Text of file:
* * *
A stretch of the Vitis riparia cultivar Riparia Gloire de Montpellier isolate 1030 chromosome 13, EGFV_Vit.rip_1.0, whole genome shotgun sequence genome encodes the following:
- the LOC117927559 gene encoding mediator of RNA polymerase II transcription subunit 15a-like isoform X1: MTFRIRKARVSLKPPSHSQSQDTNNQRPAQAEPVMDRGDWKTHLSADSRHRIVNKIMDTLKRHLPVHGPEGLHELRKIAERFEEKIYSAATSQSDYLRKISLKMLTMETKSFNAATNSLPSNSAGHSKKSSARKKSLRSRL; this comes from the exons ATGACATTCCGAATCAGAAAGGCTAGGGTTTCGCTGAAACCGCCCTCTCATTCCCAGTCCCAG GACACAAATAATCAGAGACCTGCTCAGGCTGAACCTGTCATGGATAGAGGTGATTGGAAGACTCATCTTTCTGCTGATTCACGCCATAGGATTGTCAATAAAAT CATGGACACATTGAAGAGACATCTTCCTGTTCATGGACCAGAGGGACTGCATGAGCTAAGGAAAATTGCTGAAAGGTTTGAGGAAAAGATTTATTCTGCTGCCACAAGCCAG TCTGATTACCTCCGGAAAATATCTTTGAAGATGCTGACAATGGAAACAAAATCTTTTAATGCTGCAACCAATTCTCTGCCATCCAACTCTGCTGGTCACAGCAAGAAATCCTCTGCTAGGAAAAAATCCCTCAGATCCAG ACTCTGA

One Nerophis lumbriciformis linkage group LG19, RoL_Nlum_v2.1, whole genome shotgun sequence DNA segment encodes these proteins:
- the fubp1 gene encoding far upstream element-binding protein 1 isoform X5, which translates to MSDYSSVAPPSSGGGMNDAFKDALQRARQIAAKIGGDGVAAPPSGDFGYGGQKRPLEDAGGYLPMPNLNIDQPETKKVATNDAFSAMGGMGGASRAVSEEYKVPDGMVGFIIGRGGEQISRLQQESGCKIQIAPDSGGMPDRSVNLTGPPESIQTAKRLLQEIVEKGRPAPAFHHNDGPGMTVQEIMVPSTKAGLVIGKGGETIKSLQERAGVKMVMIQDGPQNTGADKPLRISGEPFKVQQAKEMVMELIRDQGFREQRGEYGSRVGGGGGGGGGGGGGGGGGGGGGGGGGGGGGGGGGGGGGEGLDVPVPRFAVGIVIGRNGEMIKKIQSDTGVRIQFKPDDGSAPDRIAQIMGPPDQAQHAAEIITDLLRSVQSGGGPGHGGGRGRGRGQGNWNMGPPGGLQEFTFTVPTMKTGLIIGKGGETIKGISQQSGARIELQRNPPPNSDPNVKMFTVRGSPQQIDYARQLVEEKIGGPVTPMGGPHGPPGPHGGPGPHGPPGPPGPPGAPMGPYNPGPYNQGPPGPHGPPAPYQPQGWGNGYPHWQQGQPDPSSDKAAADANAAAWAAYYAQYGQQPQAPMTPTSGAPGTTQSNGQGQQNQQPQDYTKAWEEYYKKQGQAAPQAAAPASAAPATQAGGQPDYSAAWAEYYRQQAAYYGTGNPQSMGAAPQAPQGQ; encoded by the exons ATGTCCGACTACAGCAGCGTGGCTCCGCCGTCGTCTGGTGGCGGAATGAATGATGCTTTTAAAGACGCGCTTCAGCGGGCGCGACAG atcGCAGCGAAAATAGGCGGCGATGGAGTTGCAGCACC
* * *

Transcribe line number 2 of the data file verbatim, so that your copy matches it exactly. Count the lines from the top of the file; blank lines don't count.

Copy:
- the LOC117927559 gene encoding mediator of RNA polymerase II transcription subunit 15a-like isoform X1: MTFRIRKARVSLKPPSHSQSQDTNNQRPAQAEPVMDRGDWKTHLSADSRHRIVNKIMDTLKRHLPVHGPEGLHELRKIAERFEEKIYSAATSQSDYLRKISLKMLTMETKSFNAATNSLPSNSAGHSKKSSARKKSLRSRL; this comes from the exons ATGACATTCCGAATCAGAAAGGCTAGGGTTTCGCTGAAACCGCCCTCTCATTCCCAGTCCCAG GACACAAATAATCAGAGACCTGCTCAGGCTGAACCTGTCATGGATAGAGGTGATTGGAAGACTCATCTTTCTGCTGATTCACGCCATAGGATTGTCAATAAAAT CATGGACACATTGAAGAGACATCTTCCTGTTCATGGACCAGAGGGACTGCATGAGCTAAGGAAAATTGCTGAAAGGTTTGAGGAAAAGATTTATTCTGCTGCCACAAGCCAG TCTGATTACCTCCGGAAAATATCTTTGAAGATGCTGACAATGGAAACAAAATCTTTTAATGCTGCAACCAATTCTCTGCCATCCAACTCTGCTGGTCACAGCAAGAAATCCTCTGCTAGGAAAAAATCCCTCAGATCCAG ACTCTGA